KKR Closes $1.62 Billion Purchase of Simon & Schuster

The book publisher is now a standalone company for the first time since 1975 after Paramount Global sale

An office building with the name "Simon & Schuster" across the front.
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Private equity firm KKR has closed its $1.62 billion purchase of Simon & Schuster from Paramount Global.

The New York-based publishing house, which has a deep list of bestselling authors from horror master Stephen King to Britney Spears to Elon Musk biographer Walter Isaacson is now a standalone private company, KKR said in a statement, making it the only major independent publisher in the U.S.

Jonathan Karp, who took the helm in 2020, remains as president and CEO.

“This is an exciting moment for us—both a return to our roots as a standalone company and an opportunity for all of us to forge a new path together,” Karp said in a statement.

Simon & Schuster was last on its own in 1975, when it was sold to Gulf + Western. It was sold to Paramount predecessor Viacom in 1994.

Paramount’s sale process was messy: it first inked a deal in late 2020 to sell the publisher to rival Penguin Random House for $2.2 billion, but the federal government scuttled the plan with an antitrust suit a year ago. It reached a new pact to sell to KKR in August.

In addition to its namesake imprint, Simon & Schuster also owns Scribner, Atria Books, Gallery Books, Adams Media, Avid Reader Press, Simon & Schuster Children’s Publishing and Simon & Schuster Audiobooks.

Paramount previously said it expected the transaction to yield approximately $1.3 billion in net proceeds, which it planned to use to pay down debt.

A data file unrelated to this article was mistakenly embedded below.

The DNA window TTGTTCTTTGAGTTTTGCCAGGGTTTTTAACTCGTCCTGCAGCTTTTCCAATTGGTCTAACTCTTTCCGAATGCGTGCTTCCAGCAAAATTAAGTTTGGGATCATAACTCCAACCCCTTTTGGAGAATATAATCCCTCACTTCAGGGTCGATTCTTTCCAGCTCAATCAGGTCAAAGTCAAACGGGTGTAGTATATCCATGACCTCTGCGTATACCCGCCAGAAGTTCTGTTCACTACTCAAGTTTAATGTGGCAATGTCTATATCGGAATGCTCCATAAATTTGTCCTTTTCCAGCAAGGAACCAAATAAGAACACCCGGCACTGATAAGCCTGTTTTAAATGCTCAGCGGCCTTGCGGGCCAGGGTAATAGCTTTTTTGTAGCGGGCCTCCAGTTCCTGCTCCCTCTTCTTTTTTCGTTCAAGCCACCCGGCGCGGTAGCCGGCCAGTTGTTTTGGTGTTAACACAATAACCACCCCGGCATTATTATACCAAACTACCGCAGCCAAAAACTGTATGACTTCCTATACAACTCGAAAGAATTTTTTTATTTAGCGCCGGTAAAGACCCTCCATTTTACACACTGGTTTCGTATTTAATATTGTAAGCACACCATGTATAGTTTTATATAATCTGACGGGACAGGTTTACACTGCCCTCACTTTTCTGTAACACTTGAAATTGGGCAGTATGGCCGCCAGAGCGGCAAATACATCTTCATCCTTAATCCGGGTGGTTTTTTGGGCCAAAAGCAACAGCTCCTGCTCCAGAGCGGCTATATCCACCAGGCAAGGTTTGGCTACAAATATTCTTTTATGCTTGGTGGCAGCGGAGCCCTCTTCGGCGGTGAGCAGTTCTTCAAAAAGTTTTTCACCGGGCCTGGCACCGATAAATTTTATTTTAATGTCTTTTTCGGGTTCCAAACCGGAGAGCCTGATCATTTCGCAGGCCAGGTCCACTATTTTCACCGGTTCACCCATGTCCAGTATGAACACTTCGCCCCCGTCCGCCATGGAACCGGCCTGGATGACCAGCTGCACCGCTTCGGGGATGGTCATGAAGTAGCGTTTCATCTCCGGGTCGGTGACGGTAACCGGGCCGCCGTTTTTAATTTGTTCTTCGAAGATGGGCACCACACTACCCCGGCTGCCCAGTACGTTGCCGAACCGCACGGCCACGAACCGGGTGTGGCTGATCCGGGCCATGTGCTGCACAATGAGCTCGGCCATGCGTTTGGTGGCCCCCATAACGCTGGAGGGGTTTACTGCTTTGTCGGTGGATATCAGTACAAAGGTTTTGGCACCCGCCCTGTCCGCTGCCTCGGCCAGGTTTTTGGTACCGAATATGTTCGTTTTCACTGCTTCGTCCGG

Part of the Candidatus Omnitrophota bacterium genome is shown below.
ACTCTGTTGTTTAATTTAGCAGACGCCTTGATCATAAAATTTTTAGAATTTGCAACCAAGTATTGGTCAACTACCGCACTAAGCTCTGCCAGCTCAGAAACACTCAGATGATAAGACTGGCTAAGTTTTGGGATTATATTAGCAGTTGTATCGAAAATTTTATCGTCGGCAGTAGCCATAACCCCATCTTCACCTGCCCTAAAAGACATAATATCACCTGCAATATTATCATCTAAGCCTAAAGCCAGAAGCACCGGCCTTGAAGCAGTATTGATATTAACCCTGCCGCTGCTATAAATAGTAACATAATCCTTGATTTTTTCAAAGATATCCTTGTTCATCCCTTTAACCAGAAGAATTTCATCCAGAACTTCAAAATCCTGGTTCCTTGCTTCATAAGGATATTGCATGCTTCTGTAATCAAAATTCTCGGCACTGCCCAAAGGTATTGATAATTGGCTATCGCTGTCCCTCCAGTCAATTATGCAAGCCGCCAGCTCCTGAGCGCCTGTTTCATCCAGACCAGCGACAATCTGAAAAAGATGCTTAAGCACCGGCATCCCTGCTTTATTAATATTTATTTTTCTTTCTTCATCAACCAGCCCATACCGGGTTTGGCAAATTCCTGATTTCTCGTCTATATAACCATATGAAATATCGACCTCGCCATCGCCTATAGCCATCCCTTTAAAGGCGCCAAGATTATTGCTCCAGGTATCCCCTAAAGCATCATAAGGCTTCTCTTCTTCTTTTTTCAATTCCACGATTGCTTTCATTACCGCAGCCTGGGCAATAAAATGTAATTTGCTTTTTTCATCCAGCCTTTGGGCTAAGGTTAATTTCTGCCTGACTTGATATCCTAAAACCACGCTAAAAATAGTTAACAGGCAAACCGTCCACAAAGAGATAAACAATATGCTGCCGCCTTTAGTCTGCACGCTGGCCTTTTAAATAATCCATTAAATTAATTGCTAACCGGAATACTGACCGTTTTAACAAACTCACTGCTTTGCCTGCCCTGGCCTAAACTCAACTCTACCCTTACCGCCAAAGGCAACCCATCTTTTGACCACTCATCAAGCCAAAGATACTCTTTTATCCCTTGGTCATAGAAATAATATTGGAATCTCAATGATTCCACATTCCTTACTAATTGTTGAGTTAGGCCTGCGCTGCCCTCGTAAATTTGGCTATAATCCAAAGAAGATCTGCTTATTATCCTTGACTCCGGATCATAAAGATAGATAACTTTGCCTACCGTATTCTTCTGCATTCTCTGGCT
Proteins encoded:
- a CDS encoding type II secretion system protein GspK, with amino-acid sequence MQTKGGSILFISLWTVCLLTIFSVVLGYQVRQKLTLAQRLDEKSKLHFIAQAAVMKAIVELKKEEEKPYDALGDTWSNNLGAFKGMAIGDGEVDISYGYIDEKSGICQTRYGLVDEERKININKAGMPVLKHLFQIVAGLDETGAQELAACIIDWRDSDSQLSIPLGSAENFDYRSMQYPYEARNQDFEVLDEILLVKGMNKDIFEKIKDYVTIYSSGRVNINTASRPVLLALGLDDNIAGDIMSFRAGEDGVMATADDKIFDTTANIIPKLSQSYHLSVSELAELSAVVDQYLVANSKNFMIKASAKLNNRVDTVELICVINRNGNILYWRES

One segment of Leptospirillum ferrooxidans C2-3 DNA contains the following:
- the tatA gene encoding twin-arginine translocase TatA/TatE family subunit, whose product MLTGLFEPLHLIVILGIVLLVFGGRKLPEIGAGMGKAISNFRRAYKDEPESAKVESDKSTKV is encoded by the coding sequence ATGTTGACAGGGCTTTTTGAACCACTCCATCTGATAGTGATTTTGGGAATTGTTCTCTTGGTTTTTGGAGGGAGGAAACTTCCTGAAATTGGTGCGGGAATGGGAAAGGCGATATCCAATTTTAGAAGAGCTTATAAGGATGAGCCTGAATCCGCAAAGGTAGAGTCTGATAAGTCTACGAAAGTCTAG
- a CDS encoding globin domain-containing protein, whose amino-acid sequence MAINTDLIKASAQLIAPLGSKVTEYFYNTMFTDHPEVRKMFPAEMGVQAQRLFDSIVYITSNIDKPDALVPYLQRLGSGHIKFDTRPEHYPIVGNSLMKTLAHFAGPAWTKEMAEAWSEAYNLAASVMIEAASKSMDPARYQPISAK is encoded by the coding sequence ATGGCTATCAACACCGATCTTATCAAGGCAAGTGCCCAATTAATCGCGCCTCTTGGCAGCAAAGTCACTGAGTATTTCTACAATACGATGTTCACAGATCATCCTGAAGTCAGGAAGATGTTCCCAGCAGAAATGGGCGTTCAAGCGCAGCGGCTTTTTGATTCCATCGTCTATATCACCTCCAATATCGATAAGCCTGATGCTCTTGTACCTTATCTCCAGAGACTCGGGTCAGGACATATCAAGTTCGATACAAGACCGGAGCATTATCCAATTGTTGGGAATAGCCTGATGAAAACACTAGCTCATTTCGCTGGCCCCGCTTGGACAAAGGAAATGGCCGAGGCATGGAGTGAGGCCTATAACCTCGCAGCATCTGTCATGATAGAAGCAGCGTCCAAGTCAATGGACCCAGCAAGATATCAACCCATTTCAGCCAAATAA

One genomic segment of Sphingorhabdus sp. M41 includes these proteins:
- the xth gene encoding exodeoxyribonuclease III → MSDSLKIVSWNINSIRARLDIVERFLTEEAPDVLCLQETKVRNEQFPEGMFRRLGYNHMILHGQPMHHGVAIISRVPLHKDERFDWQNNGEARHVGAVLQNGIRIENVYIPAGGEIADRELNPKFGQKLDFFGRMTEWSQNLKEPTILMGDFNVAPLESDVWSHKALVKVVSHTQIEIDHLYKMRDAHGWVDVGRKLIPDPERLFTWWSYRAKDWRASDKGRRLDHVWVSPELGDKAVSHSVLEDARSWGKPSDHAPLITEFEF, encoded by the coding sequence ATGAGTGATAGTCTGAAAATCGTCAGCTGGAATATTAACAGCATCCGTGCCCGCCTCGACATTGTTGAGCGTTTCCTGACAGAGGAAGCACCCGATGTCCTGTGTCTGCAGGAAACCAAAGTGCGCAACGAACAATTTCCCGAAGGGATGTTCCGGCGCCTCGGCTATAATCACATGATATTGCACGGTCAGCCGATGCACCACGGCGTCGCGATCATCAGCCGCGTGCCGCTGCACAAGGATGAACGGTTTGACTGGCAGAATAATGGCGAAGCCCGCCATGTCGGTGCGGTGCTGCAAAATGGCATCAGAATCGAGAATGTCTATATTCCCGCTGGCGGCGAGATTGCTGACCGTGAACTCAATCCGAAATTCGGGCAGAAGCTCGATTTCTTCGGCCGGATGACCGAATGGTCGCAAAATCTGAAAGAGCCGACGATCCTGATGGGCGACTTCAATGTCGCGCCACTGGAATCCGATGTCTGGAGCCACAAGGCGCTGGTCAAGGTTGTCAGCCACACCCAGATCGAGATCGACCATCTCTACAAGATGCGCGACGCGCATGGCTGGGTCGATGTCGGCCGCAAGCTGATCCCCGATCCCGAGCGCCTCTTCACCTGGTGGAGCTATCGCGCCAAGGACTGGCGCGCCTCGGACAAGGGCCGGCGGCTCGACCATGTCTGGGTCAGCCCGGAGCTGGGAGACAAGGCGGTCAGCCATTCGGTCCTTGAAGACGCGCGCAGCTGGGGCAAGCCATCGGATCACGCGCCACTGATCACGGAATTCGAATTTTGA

“After a highly competitive process, this is an ideal outcome for both Simon & Schuster and Paramount,” Paramount Global CEO Bob Bakish said in a statement. “Simon & Schuster is positioned well for future growth, and the transaction itself demonstrates significant value capture for Paramount and meaningfully advances our de-levering plan.”

Paramount shares were down a penny in morning trading to $11. The stock is down about 35% since the start of the year.

“With KKR’s resources and support, we intend to become an even stronger company and a more dynamic force in our industry, while still maintaining our well-established record of editorial excellence and independence, and our unceasing focus on doing the best for our authors and their books,” Karp said. “I know that we will build on that legacy going forward.”

Ted Oberwager, a KKR partner who leads the company’s gaming, entertainment, media and sports verticals, said, “The company is in a strong position to capture the opportunity ahead, and we look forward to building on Simon & Schuster’s reputation for delivering engaging and compelling books to readers all over the world.”

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